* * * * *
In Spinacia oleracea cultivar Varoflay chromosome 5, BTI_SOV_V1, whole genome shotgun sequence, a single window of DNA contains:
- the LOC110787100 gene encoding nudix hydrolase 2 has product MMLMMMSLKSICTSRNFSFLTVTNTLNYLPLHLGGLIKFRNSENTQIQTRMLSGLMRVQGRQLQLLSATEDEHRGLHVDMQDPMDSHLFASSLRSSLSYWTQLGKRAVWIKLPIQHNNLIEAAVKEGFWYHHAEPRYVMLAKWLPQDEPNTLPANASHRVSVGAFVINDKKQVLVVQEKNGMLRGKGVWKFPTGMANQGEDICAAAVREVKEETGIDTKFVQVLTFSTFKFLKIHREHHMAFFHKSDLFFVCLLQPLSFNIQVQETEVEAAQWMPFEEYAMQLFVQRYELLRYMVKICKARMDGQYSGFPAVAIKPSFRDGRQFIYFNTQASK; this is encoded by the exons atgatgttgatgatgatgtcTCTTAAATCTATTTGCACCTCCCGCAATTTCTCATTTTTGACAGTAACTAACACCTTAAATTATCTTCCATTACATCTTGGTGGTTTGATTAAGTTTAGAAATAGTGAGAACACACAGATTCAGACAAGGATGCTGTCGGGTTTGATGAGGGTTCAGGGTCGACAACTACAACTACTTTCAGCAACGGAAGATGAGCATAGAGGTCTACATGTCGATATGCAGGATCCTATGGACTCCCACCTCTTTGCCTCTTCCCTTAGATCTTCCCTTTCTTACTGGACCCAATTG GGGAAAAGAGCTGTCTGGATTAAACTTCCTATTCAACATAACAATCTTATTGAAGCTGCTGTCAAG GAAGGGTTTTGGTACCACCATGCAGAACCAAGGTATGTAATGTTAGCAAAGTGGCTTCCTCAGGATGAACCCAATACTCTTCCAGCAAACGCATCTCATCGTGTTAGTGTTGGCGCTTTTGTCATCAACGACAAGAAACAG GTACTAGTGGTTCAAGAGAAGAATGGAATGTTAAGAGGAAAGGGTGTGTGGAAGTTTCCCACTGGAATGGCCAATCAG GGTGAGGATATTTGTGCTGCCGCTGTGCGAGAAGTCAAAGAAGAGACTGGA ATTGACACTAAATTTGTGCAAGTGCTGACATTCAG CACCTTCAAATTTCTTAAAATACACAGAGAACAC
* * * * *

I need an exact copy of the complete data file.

In Spinacia oleracea cultivar Varoflay chromosome 5, BTI_SOV_V1, whole genome shotgun sequence, a single window of DNA contains:
- the LOC110787100 gene encoding nudix hydrolase 2 has product MMLMMMSLKSICTSRNFSFLTVTNTLNYLPLHLGGLIKFRNSENTQIQTRMLSGLMRVQGRQLQLLSATEDEHRGLHVDMQDPMDSHLFASSLRSSLSYWTQLGKRAVWIKLPIQHNNLIEAAVKEGFWYHHAEPRYVMLAKWLPQDEPNTLPANASHRVSVGAFVINDKKQVLVVQEKNGMLRGKGVWKFPTGMANQGEDICAAAVREVKEETGIDTKFVQVLTFSTFKFLKIHREHHMAFFHKSDLFFVCLLQPLSFNIQVQETEVEAAQWMPFEEYAMQLFVQRYELLRYMVKICKARMDGQYSGFPAVAIKPSFRDGRQFIYFNTQASK; this is encoded by the exons atgatgttgatgatgatgtcTCTTAAATCTATTTGCACCTCCCGCAATTTCTCATTTTTGACAGTAACTAACACCTTAAATTATCTTCCATTACATCTTGGTGGTTTGATTAAGTTTAGAAATAGTGAGAACACACAGATTCAGACAAGGATGCTGTCGGGTTTGATGAGGGTTCAGGGTCGACAACTACAACTACTTTCAGCAACGGAAGATGAGCATAGAGGTCTACATGTCGATATGCAGGATCCTATGGACTCCCACCTCTTTGCCTCTTCCCTTAGATCTTCCCTTTCTTACTGGACCCAATTG GGGAAAAGAGCTGTCTGGATTAAACTTCCTATTCAACATAACAATCTTATTGAAGCTGCTGTCAAG GAAGGGTTTTGGTACCACCATGCAGAACCAAGGTATGTAATGTTAGCAAAGTGGCTTCCTCAGGATGAACCCAATACTCTTCCAGCAAACGCATCTCATCGTGTTAGTGTTGGCGCTTTTGTCATCAACGACAAGAAACAG GTACTAGTGGTTCAAGAGAAGAATGGAATGTTAAGAGGAAAGGGTGTGTGGAAGTTTCCCACTGGAATGGCCAATCAG GGTGAGGATATTTGTGCTGCCGCTGTGCGAGAAGTCAAAGAAGAGACTGGA ATTGACACTAAATTTGTGCAAGTGCTGACATTCAG CACCTTCAAATTTCTTAAAATACACAGAGAACAC